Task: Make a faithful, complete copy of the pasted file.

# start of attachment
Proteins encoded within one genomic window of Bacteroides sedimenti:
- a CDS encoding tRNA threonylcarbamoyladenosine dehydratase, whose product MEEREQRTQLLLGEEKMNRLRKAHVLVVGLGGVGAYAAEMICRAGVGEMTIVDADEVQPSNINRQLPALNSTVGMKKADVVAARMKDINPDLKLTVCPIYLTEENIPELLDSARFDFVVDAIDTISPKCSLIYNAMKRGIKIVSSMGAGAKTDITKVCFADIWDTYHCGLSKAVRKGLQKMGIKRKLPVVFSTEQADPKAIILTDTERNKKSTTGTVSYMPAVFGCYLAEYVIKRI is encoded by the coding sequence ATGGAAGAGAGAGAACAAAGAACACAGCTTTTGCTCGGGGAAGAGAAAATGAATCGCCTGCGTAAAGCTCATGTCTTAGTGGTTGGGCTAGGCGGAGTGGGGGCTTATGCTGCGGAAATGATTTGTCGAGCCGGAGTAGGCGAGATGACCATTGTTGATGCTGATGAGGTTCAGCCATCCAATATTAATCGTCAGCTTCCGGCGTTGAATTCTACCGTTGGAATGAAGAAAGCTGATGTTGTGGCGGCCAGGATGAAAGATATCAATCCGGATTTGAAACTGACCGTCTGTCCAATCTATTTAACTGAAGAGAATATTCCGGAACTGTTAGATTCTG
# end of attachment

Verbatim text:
Proteins encoded within one genomic window of Bacteroides sedimenti:
- a CDS encoding tRNA threonylcarbamoyladenosine dehydratase, whose product MEEREQRTQLLLGEEKMNRLRKAHVLVVGLGGVGAYAAEMICRAGVGEMTIVDADEVQPSNINRQLPALNSTVGMKKADVVAARMKDINPDLKLTVCPIYLTEENIPELLDSARFDFVVDAIDTISPKCSLIYNAMKRGIKIVSSMGAGAKTDITKVCFADIWDTYHCGLSKAVRKGLQKMGIKRKLPVVFSTEQADPKAIILTDTERNKKSTTGTVSYMPAVFGCYLAEYVIKRI is encoded by the coding sequence ATGGAAGAGAGAGAACAAAGAACACAGCTTTTGCTCGGGGAAGAGAAAATGAATCGCCTGCGTAAAGCTCATGTCTTAGTGGTTGGGCTAGGCGGAGTGGGGGCTTATGCTGCGGAAATGATTTGTCGAGCCGGAGTAGGCGAGATGACCATTGTTGATGCTGATGAGGTTCAGCCATCCAATATTAATCGTCAGCTTCCGGCGTTGAATTCTACCGTTGGAATGAAGAAAGCTGATGTTGTGGCGGCCAGGATGAAAGATATCAATCCGGATTTGAAACTGACCGTCTGTCCAATCTATTTAACTGAAGAGAATATTCCGGAACTGTTAGATTCTG